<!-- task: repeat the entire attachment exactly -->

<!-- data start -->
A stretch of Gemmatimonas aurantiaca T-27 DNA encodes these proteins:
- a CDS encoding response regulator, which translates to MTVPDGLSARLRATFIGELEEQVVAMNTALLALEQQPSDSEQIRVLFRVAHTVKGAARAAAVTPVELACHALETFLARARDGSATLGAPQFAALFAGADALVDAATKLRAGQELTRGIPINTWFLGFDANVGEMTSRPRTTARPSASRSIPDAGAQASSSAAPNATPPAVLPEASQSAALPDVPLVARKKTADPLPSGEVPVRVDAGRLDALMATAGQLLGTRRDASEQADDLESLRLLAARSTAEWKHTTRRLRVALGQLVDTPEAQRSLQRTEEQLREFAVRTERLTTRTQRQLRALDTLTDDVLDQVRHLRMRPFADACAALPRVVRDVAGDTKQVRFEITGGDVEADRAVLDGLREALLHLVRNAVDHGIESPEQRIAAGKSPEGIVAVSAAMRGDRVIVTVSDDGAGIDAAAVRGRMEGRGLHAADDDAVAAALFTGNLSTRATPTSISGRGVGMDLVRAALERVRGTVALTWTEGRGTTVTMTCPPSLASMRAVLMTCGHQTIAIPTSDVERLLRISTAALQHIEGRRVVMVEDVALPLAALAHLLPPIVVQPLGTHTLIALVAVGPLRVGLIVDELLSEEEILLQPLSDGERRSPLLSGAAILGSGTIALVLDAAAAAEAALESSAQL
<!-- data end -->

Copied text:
A stretch of Gemmatimonas aurantiaca T-27 DNA encodes these proteins:
- a CDS encoding response regulator, which translates to MTVPDGLSARLRATFIGELEEQVVAMNTALLALEQQPSDSEQIRVLFRVAHTVKGAARAAAVTPVELACHALETFLARARDGSATLGAPQFAALFAGADALVDAATKLRAGQELTRGIPINTWFLGFDANVGEMTSRPRTTARPSASRSIPDAGAQASSSAAPNATPPAVLPEASQSAALPDVPLVARKKTADPLPSGEVPVRVDAGRLDALMATAGQLLGTRRDASEQADDLESLRLLAARSTAEWKHTTRRLRVALGQLVDTPEAQRSLQRTEEQLREFAVRTERLTTRTQRQLRALDTLTDDVLDQVRHLRMRPFADACAALPRVVRDVAGDTKQVRFEITGGDVEADRAVLDGLREALLHLVRNAVDHGIESPEQRIAAGKSPEGIVAVSAAMRGDRVIVTVSDDGAGIDAAAVRGRMEGRGLHAADDDAVAAALFTGNLSTRATPTSISGRGVGMDLVRAALERVRGTVALTWTEGRGTTVTMTCPPSLASMRAVLMTCGHQTIAIPTSDVERLLRISTAALQHIEGRRVVMVEDVALPLAALAHLLPPIVVQPLGTHTLIALVAVGPLRVGLIVDELLSEEEILLQPLSDGERRSPLLSGAAILGSGTIALVLDAAAAAEAALESSAQL